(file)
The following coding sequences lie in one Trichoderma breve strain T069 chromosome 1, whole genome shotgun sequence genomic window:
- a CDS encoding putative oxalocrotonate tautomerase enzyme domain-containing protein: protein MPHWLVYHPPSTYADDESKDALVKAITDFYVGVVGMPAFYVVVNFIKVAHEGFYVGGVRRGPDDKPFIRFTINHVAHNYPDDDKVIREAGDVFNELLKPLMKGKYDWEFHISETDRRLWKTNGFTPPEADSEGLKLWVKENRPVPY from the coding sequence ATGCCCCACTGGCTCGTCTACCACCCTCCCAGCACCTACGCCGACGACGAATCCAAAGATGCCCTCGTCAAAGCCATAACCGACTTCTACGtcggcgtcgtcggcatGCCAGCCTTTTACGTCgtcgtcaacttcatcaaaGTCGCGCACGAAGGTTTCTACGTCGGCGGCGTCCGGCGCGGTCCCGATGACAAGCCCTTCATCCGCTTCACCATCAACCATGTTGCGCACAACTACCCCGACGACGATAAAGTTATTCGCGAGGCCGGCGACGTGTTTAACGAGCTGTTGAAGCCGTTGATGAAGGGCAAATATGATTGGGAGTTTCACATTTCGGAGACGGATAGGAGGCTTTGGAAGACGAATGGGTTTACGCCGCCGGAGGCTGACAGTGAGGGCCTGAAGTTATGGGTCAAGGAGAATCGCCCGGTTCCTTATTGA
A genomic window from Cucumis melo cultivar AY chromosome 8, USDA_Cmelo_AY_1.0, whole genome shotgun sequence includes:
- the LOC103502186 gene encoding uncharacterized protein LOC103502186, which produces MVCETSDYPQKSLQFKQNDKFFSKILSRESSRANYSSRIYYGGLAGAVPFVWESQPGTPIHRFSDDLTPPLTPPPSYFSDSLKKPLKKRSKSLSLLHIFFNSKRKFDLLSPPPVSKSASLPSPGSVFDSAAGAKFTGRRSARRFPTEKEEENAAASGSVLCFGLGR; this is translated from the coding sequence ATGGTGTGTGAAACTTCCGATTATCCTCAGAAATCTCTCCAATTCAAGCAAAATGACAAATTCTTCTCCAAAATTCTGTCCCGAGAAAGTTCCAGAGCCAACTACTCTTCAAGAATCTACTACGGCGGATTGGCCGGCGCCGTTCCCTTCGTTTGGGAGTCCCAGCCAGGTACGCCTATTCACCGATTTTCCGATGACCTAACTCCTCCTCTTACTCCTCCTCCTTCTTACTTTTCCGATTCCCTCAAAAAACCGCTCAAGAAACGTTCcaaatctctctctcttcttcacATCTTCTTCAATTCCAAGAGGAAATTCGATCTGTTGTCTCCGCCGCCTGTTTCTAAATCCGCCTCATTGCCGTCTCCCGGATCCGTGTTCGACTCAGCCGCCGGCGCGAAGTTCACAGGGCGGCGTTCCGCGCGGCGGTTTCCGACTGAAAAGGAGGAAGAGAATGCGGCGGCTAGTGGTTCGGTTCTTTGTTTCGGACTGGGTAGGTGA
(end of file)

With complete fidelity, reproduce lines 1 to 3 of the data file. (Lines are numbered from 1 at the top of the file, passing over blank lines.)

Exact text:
The following coding sequences lie in one Trichoderma breve strain T069 chromosome 1, whole genome shotgun sequence genomic window:
- a CDS encoding putative oxalocrotonate tautomerase enzyme domain-containing protein: protein MPHWLVYHPPSTYADDESKDALVKAITDFYVGVVGMPAFYVVVNFIKVAHEGFYVGGVRRGPDDKPFIRFTINHVAHNYPDDDKVIREAGDVFNELLKPLMKGKYDWEFHISETDRRLWKTNGFTPPEADSEGLKLWVKENRPVPY from the coding sequence ATGCCCCACTGGCTCGTCTACCACCCTCCCAGCACCTACGCCGACGACGAATCCAAAGATGCCCTCGTCAAAGCCATAACCGACTTCTACGtcggcgtcgtcggcatGCCAGCCTTTTACGTCgtcgtcaacttcatcaaaGTCGCGCACGAAGGTTTCTACGTCGGCGGCGTCCGGCGCGGTCCCGATGACAAGCCCTTCATCCGCTTCACCATCAACCATGTTGCGCACAACTACCCCGACGACGATAAAGTTATTCGCGAGGCCGGCGACGTGTTTAACGAGCTGTTGAAGCCGTTGATGAAGGGCAAATATGATTGGGAGTTTCACATTTCGGAGACGGATAGGAGGCTTTGGAAGACGAATGGGTTTACGCCGCCGGAGGCTGACAGTGAGGGCCTGAAGTTATGGGTCAAGGAGAATCGCCCGGTTCCTTATTGA
A genomic window from Cucumis melo cultivar AY chromosome 8, USDA_Cmelo_AY_1.0, whole genome shotgun sequence includes: